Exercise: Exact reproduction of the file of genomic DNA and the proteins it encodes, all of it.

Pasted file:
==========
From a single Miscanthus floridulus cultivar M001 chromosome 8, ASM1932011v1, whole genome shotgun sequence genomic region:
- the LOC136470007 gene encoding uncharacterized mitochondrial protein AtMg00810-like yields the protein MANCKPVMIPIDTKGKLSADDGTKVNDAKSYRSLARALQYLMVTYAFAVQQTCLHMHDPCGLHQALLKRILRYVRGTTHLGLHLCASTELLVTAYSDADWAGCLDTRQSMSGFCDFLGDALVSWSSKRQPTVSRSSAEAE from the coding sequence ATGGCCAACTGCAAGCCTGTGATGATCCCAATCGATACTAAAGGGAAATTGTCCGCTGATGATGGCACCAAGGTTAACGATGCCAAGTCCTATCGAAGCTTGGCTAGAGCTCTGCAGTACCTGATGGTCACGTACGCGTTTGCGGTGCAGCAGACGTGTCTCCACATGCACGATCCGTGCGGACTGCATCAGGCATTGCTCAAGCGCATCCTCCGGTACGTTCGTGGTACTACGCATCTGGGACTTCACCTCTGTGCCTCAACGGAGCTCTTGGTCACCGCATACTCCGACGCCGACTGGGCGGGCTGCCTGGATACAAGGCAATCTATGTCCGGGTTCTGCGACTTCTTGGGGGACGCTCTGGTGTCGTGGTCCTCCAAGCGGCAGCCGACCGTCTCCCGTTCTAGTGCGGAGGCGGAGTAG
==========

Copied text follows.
From a single Miscanthus floridulus cultivar M001 chromosome 8, ASM1932011v1, whole genome shotgun sequence genomic region:
- the LOC136470007 gene encoding uncharacterized mitochondrial protein AtMg00810-like yields the protein MANCKPVMIPIDTKGKLSADDGTKVNDAKSYRSLARALQYLMVTYAFAVQQTCLHMHDPCGLHQALLKRILRYVRGTTHLGLHLCASTELLVTAYSDADWAGCLDTRQSMSGFCDFLGDALVSWSSKRQPTVSRSSAEAE from the coding sequence ATGGCCAACTGCAAGCCTGTGATGATCCCAATCGATACTAAAGGGAAATTGTCCGCTGATGATGGCACCAAGGTTAACGATGCCAAGTCCTATCGAAGCTTGGCTAGAGCTCTGCAGTACCTGATGGTCACGTACGCGTTTGCGGTGCAGCAGACGTGTCTCCACATGCACGATCCGTGCGGACTGCATCAGGCATTGCTCAAGCGCATCCTCCGGTACGTTCGTGGTACTACGCATCTGGGACTTCACCTCTGTGCCTCAACGGAGCTCTTGGTCACCGCATACTCCGACGCCGACTGGGCGGGCTGCCTGGATACAAGGCAATCTATGTCCGGGTTCTGCGACTTCTTGGGGGACGCTCTGGTGTCGTGGTCCTCCAAGCGGCAGCCGACCGTCTCCCGTTCTAGTGCGGAGGCGGAGTAG